Analysis of cytosolic redistribution of mitochondrial proteins revealed that coexposure of U937 leukemia cells or RPMI8226 myeloma cells to UCN-01 plus each statin resulted in a marked release of the proapoptotic proteins cytochrome c, AIF, or Smac/DIABLO (Figure 3A). Western blot analysis revealed that combined treatment also resulted in a pronounced increase in cleavage of caspase-9, caspase-8, and PARP in U937 as well as RPMI8226 and U266 cells (Figure 3B). Markedly increased PARP degradation was also observed in primary AML cells following combined lovastatin/UCN-01 exposure (Figure 3C). Lastly, enhanced PARP cleavage was noted at later intervals (eg, 48 to 72 hours) after combined exposure of U937 cells to low concentrations of UCN-01 and lovastatin (Figure 3D). Collectively, these findings indicate that cotreatment with statins and UCN-01 results in a marked increase in mitochondrial dysfunction and apoptosis in human leukemia and myeloma cell lines as well as in primary AML blasts.
Statins disrupt prenylation of Ras superfamily proteins and inhibit UCN-01–mediated Ras activation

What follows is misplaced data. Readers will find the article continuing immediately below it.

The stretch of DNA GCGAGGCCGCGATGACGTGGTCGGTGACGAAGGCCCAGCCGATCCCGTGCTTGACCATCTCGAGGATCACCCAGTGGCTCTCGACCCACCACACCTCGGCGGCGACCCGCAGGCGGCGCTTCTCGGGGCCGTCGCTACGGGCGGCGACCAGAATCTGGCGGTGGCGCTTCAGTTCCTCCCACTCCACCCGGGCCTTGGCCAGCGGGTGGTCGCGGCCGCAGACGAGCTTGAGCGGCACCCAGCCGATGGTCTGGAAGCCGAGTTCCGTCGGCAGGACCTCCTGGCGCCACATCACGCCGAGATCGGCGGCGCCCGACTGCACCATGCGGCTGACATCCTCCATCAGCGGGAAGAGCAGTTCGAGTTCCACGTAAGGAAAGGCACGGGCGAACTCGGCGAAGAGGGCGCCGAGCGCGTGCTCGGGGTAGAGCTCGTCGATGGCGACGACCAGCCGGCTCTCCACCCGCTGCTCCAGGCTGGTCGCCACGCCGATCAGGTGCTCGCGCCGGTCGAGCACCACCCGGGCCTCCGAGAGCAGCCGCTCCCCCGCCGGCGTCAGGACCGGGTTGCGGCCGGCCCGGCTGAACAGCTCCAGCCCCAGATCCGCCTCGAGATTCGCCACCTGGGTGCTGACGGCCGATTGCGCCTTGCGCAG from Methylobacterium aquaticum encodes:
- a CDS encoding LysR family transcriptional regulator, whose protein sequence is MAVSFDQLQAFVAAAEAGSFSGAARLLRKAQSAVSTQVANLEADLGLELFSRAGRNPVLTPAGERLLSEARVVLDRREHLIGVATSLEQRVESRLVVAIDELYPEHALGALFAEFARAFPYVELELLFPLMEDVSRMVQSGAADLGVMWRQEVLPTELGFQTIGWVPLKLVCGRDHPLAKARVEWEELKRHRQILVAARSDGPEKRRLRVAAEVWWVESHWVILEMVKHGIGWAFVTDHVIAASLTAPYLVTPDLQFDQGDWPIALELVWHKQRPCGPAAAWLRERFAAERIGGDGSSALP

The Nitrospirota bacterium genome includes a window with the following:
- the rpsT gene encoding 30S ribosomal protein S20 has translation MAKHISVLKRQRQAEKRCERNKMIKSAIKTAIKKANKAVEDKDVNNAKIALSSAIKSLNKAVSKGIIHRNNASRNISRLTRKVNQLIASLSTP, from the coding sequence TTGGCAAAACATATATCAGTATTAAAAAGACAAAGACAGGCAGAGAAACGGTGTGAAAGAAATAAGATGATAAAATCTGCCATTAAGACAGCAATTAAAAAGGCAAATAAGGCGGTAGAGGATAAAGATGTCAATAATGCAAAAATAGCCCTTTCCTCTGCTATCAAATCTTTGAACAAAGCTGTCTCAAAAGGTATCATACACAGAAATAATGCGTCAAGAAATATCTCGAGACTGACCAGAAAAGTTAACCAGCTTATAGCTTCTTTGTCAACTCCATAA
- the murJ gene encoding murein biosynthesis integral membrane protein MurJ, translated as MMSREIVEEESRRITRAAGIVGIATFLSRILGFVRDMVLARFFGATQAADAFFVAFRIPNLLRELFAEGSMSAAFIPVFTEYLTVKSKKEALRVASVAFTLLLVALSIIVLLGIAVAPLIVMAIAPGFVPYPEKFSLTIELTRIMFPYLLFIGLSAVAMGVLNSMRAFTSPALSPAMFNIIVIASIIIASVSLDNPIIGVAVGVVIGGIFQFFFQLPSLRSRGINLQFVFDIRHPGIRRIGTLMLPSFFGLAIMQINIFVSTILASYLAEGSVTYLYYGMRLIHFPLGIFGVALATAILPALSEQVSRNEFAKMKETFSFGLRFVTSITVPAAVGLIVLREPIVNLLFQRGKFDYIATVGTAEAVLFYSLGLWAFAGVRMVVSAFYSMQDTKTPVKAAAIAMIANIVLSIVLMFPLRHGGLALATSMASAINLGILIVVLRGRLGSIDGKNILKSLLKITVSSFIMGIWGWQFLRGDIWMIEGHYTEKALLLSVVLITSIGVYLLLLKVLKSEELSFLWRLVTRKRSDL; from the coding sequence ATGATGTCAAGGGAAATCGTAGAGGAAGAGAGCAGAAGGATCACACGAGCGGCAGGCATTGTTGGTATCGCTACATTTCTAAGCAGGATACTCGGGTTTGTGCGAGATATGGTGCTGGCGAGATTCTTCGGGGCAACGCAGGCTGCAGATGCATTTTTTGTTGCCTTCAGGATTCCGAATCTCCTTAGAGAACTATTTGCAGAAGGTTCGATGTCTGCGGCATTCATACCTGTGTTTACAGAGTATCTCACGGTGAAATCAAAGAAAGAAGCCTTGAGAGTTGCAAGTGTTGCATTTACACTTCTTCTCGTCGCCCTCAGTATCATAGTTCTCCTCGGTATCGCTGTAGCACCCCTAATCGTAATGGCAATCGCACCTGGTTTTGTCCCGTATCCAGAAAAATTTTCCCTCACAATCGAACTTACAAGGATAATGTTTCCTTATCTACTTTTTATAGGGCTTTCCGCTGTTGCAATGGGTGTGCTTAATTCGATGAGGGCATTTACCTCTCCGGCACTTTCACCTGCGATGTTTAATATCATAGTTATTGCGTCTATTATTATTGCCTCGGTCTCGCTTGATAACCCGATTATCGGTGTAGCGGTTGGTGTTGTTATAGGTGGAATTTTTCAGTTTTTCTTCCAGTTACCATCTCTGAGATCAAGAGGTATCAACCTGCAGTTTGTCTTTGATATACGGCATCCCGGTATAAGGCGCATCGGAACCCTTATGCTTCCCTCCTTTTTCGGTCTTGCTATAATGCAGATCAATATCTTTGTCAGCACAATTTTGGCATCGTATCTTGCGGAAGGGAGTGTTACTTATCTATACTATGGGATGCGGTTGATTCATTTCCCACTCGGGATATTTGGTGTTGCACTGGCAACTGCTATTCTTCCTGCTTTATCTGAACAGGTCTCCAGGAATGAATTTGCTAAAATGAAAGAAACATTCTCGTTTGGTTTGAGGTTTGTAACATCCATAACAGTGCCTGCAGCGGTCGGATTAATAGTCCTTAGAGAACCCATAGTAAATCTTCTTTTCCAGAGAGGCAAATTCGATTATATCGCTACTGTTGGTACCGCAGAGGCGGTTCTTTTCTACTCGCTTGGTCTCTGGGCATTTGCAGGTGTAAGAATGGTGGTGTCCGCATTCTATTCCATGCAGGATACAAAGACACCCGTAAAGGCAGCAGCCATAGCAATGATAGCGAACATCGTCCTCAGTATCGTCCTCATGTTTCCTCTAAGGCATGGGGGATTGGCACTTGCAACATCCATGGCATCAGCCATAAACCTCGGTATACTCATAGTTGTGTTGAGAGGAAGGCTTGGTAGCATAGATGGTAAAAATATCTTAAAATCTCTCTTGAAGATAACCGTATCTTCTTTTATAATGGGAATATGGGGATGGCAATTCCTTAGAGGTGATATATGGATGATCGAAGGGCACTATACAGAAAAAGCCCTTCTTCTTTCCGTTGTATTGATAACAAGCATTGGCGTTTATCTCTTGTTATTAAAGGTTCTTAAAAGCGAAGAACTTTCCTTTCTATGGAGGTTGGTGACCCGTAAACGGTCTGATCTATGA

Effects of statins on the prenylation status of Ras as well as Ras-related proteins (eg, Rap1A) and other small GTP-binding proteins (eg, RhoB) were then examined in UCN-01–treated leukemia and myeloma cells. Of these proteins, H-Ras is generally processed through farnesylation,38,39 Rap1A through geranylgeranylation,40 and RhoB through both.41 Administration of statins (ie, lovastatin, fluvastatin, or simvastatin), either alone or in combination with UCN-01, inhibited prenylation of H-Ras and RhoB as well as Rap1A in U937 and Jurkat leukemia cells, reflected by an increase in slower-migrating bands corresponding to unprenylated (unprocessed) forms (Figure 4A). 42 Interestingly, UCN-01 (100 nM) slightly decreased levels of unprenylated H-Ras and Rap1A in cells with or without statin treatment. Essentially identical responses were obtained in RPMI8226 and U266 myeloma cells (Figure 4B). Lastly, comparable results were observed when U937 cells were exposed to low concentrations of UCN-01 and lovastatin for longer intervals (eg, 48 to 72 hours; Figure 4C). Thus, statins inhibited both farnesylation and geranylgeranylation of Ras superfamily proteins in human leukemia and myeloma cells, effects that were not substantially altered by UCN-01.